Copyright (c) 2005 Cloudy Nights Telescope Reviews
Unlike the LX200GPS scopes, the inner “beauty” box doesn’t slide into the outer box
Both open the same way, so both top sections can be removed at once, revealing the
top layer of packaging material. Removing that material reveals the telescope and
accessory box. The foam is the kind that’s sprayed into a plastic liner rather than the
diecut foam used with the LX200GPS series. It protects during shipping at least as well
but would be less convenient to re-use in a transport container for portable telescope
use. To me, this isn’t a portable setup anyway.
Copyright (c) 2005 Cloudy Nights Telescope Reviews
Let’s look in the accessory box first.
In that box are:
the Autostar II controller (same as the one used with the LX200GPS) A
the finderscope - it’s extra nice, with the focuser at the eyepiece end where it
a 2” star diagonal with UHTC
a beefy 2” visual back
a USB cable
a HUGE 24mm 5000 series UWA 2” eyepiece
Autostar Suite software and USB drivers on a single CDRom
the same flimsy handbox holder as is supplied with the LX200GPS.
Hmmm. No AC supply or DC cable. Like the LX200GPS, there are primary battery
holders in the fork arms so I guess they figure that’s sufficient. As with the LX200GPS, I
have no intention of trying that -I’ll use the jumpstart packs and DC cables I already
Copyright (c) 2005 Cloudy Nights Telescope Reviews
Now comes the moment of truth. This thing is heavy; at 91 pounds it’s about 15 pounds
heavier than a 12” LX200GPS. My hope is that it’ll still be easier to assemble to the
tripod because the shorter optical tube parks between the forks like the smaller SCT’s.
It turns out that it IS easier to mount than a 12” LX200GPS. I lifted it out of the box and
onto the tripod fairly easily. The springloaded center bolt made it unnecessary to place it
perfectly; I just plopped it on there and slid it around a bit until the bolt snapped up into
place. The large, comfortable handle made tightening the bolt into the telescope base
quick and easy. On the other hand, the fork arm handles are just as poorly placed as
they are on the LX200GPS models - but at least the balance is much closer. There’s
lots of room between the telescope base and the drive base for hardware; about 2.5”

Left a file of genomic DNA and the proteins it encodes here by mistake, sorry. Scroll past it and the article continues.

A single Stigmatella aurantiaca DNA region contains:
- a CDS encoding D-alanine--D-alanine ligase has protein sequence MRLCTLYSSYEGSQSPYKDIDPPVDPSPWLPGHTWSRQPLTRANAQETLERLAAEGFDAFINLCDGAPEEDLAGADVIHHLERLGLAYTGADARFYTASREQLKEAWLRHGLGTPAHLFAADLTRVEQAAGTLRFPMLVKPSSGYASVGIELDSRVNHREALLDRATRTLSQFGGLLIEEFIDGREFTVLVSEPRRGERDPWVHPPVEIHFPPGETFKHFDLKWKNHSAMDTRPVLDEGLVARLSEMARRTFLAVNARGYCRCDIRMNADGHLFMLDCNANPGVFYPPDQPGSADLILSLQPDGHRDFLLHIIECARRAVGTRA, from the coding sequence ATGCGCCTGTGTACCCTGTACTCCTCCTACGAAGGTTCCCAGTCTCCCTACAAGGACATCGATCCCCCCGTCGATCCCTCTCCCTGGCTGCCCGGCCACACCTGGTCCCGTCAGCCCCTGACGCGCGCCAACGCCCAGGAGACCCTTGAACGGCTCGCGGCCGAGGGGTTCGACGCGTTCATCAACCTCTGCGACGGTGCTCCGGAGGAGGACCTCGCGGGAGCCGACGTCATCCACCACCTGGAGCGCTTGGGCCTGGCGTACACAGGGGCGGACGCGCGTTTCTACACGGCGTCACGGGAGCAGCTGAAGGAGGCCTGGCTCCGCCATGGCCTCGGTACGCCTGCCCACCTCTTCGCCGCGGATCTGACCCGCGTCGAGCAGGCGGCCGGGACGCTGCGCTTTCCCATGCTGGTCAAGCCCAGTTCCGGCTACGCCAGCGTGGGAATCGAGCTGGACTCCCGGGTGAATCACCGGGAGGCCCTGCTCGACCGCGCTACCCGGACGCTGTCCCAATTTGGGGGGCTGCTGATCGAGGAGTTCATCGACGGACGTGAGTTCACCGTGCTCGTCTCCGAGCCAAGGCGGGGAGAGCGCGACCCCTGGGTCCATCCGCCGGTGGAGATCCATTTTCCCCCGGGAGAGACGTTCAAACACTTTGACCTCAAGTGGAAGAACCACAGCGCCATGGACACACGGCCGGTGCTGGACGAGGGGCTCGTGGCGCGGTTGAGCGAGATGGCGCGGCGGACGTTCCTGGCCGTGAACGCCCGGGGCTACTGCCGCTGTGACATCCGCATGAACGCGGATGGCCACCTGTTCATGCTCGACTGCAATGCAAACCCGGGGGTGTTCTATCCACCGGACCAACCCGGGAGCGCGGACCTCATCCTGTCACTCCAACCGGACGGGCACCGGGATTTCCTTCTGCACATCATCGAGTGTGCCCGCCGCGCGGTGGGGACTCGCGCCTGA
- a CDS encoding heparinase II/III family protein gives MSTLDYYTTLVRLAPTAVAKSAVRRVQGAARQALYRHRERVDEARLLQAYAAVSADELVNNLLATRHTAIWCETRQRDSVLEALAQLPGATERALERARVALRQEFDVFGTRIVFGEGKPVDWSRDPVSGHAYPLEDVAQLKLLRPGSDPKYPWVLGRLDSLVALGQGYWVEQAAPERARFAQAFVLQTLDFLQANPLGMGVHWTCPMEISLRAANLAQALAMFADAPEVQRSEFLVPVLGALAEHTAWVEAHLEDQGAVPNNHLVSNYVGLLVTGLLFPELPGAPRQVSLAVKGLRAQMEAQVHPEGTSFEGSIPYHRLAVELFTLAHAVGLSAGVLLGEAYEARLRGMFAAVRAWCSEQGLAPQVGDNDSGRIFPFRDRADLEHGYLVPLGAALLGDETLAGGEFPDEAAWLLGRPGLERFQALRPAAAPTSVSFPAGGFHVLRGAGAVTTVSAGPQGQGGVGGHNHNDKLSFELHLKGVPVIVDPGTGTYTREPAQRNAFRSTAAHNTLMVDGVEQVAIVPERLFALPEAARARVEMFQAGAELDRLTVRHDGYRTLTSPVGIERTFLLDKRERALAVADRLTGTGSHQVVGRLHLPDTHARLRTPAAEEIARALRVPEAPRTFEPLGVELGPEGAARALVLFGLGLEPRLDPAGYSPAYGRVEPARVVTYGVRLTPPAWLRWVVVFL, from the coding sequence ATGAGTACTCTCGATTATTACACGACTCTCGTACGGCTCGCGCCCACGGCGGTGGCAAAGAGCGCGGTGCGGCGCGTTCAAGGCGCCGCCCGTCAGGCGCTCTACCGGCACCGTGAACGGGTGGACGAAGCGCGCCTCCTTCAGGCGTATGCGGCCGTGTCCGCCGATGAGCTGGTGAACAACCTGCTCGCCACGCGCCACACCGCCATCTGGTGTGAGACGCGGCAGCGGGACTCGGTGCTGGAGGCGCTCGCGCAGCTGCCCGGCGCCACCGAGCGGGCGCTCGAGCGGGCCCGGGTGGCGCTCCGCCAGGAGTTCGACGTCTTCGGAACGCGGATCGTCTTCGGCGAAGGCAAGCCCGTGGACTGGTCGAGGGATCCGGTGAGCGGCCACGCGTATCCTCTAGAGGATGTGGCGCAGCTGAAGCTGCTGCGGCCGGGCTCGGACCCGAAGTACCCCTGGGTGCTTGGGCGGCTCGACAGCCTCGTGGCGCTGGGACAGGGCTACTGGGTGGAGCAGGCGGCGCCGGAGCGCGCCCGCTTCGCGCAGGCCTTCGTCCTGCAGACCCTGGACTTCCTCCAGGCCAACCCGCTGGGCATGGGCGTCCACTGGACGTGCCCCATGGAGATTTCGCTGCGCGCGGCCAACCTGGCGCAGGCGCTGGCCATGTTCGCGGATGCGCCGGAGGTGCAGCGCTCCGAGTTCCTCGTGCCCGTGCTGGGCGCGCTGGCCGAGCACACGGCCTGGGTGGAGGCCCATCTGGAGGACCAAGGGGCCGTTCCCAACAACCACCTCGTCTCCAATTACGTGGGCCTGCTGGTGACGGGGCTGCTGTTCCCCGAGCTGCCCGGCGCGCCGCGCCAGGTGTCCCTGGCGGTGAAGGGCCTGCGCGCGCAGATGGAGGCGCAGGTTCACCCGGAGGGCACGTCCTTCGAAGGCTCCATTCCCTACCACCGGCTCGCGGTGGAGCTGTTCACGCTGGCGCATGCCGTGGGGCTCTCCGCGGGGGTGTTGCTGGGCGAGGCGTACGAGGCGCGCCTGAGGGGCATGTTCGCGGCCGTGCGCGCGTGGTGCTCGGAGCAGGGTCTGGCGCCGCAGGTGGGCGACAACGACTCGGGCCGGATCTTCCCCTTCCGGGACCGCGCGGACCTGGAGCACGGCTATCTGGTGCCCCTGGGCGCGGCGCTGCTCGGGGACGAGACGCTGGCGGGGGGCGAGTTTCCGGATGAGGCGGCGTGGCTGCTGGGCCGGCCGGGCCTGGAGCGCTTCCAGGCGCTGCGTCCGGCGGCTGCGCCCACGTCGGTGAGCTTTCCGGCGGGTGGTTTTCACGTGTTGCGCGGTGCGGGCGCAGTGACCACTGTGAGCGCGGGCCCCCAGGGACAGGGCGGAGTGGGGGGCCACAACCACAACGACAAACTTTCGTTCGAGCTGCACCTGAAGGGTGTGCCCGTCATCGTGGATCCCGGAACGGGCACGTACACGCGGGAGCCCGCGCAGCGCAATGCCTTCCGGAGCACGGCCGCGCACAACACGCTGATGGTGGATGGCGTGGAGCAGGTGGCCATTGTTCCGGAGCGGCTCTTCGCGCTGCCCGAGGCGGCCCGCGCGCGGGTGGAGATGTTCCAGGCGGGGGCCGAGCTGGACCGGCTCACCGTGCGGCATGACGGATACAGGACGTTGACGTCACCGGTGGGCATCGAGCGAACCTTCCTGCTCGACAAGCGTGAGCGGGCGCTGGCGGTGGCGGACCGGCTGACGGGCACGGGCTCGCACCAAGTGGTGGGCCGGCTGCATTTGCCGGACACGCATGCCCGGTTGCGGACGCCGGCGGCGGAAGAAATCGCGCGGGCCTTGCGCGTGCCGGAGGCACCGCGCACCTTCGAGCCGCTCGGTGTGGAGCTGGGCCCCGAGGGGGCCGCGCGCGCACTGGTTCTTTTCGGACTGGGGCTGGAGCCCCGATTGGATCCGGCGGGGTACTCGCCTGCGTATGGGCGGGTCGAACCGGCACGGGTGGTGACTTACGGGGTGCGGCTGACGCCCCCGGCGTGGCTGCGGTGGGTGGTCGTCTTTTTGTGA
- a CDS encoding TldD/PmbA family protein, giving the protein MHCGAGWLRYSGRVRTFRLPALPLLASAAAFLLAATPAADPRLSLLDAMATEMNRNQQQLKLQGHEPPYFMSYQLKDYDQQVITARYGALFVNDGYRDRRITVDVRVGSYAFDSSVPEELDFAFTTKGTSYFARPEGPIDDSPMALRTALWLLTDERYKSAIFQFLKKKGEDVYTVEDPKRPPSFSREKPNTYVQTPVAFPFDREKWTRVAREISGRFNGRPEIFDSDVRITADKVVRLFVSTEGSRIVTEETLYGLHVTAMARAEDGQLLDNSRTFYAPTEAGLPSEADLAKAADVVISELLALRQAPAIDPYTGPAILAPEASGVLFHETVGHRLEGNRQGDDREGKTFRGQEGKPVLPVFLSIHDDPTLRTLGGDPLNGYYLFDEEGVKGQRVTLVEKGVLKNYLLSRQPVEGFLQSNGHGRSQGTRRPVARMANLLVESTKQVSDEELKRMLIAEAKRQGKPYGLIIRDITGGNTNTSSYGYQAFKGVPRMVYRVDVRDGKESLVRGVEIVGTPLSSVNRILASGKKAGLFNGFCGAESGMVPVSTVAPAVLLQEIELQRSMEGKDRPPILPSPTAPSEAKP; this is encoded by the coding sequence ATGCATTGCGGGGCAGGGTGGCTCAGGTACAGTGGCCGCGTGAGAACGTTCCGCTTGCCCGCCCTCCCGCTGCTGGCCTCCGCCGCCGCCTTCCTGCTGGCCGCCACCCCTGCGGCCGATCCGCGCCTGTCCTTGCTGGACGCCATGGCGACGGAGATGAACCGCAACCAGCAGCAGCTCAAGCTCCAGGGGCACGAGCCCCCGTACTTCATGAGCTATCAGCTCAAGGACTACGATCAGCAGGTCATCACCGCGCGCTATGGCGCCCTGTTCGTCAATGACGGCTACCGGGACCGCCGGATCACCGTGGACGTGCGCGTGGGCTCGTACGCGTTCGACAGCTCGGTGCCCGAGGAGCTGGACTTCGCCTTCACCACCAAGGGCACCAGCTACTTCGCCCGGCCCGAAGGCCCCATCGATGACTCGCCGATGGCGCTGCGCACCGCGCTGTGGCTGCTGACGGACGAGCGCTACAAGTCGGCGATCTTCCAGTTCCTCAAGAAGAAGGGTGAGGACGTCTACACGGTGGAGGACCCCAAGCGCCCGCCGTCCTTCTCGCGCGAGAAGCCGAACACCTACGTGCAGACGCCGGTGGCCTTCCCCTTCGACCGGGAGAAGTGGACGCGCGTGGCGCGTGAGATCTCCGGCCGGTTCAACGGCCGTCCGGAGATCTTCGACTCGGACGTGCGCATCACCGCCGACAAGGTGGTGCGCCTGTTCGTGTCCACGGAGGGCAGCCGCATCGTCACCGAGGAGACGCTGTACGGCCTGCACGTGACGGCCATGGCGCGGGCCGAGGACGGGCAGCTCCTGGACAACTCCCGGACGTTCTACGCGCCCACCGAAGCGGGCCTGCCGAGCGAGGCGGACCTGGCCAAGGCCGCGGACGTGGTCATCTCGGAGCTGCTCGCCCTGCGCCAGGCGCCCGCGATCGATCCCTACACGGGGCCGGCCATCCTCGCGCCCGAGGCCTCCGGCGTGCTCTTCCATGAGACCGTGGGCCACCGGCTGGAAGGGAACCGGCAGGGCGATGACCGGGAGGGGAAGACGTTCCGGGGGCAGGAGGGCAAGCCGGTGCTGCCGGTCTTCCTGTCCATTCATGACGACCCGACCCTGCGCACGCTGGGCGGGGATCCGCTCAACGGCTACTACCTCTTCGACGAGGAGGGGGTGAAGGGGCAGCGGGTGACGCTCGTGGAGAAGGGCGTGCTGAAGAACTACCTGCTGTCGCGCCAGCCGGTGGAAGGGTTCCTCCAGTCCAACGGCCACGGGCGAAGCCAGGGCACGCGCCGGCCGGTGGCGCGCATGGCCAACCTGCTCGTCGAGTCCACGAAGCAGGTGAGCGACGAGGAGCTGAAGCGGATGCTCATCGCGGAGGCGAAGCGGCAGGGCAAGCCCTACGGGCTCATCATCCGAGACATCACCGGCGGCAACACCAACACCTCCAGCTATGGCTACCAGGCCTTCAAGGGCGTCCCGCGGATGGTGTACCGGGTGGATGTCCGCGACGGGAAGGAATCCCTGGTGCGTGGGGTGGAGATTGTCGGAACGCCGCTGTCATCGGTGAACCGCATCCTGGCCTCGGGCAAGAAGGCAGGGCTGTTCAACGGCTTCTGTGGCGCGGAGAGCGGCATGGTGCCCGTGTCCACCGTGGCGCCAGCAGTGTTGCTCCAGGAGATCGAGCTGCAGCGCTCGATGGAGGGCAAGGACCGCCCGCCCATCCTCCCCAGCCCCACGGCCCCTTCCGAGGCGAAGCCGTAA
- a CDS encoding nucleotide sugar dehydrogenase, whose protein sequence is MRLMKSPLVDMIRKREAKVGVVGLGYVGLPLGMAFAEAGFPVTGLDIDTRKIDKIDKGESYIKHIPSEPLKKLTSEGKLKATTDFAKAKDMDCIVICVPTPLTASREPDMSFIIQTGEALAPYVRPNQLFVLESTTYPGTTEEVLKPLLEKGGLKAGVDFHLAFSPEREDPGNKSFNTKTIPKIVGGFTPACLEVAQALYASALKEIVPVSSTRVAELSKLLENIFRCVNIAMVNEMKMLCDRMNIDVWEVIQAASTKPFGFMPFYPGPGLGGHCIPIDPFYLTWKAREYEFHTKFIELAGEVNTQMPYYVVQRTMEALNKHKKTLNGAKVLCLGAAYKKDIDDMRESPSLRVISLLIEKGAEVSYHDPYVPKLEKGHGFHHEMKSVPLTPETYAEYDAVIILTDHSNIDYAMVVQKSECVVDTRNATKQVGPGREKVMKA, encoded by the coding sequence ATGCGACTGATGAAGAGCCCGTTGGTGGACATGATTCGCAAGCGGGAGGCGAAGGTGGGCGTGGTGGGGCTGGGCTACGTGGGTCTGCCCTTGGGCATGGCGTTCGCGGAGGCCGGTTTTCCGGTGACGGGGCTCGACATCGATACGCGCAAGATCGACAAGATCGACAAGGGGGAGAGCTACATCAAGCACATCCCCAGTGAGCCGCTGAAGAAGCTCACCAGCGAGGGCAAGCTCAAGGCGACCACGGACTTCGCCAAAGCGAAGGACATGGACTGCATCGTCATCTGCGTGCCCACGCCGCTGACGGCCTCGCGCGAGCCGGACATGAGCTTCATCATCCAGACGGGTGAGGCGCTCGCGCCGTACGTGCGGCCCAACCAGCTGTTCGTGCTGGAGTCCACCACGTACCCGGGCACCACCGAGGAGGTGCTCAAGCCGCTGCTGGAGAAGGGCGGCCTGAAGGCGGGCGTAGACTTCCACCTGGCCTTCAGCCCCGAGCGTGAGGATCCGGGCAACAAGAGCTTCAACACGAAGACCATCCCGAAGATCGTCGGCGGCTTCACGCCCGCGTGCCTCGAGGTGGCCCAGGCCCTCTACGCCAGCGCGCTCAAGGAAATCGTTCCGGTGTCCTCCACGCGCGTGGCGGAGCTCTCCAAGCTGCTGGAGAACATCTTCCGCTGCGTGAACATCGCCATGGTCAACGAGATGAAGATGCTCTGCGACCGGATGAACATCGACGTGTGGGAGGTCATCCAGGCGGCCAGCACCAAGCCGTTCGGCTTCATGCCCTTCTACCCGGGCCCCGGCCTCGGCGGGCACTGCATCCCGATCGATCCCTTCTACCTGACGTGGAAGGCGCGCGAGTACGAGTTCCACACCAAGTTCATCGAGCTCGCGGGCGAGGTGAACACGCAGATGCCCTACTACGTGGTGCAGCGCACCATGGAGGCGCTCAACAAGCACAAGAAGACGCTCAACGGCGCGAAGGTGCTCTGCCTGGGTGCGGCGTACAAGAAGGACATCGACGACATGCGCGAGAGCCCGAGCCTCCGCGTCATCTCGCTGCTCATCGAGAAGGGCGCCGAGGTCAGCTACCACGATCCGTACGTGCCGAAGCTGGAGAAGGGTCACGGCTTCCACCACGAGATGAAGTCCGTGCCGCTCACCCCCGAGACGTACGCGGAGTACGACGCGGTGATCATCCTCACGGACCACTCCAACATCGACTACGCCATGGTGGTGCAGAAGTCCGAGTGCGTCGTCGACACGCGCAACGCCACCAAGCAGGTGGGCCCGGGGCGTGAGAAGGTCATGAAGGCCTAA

more room than is available on the 12” LX200GPS.
The rear cell of the optical tube has an approximately
3.25” threaded fitting for optical accessories. I found
that both my Moonlight crayford-style focuser and a
Lumicon Giant EZ-Guider fit just as they would on a
10” or larger Meade SCT. A reducer is supplied with
the RCX that takes this down to a standard SCT thread
fitting. All the standard SCT accessories I tried fit the
reducer normally. The RCX is also supplied with a
surprisingly massive 2” visual back which attaches to
the reducer and accepts the supplied refractor-style 2”
UHTC diagonal or other 2” accessories.
Copyright (c) 2005 Cloudy Nights Telescope Reviews
Those UHTC coatings really make the corrector disappear!
Here’s the OTA rear, showing the connections available there.
Copyright (c) 2005 Cloudy Nights Telescope Reviews
This detail shows the massive tripod head and the leg level release levers
The carbon fiber tube (with
Meade blue fibers!) is
attractive. Note the manual
slow motion controls - you
won’t be able to focus this
baby without power but you
can move the tube around!
Copyright (c) 2005 Cloudy Nights Telescope Reviews
This photo is included just for scale (honest!).
Fit and finish are great, just like the LX200GPS models I’ve owned. I see no cosmetic
flaws and everything that must be assembled went together fine except the
finderscope holder; a little paint on the dovetail kept it from going into the base until I
scraped it a bit. I really, really like the new tripod. I see that there are no accessory
mounting holes at the top center of the optical tube, meaning that I won’t be able to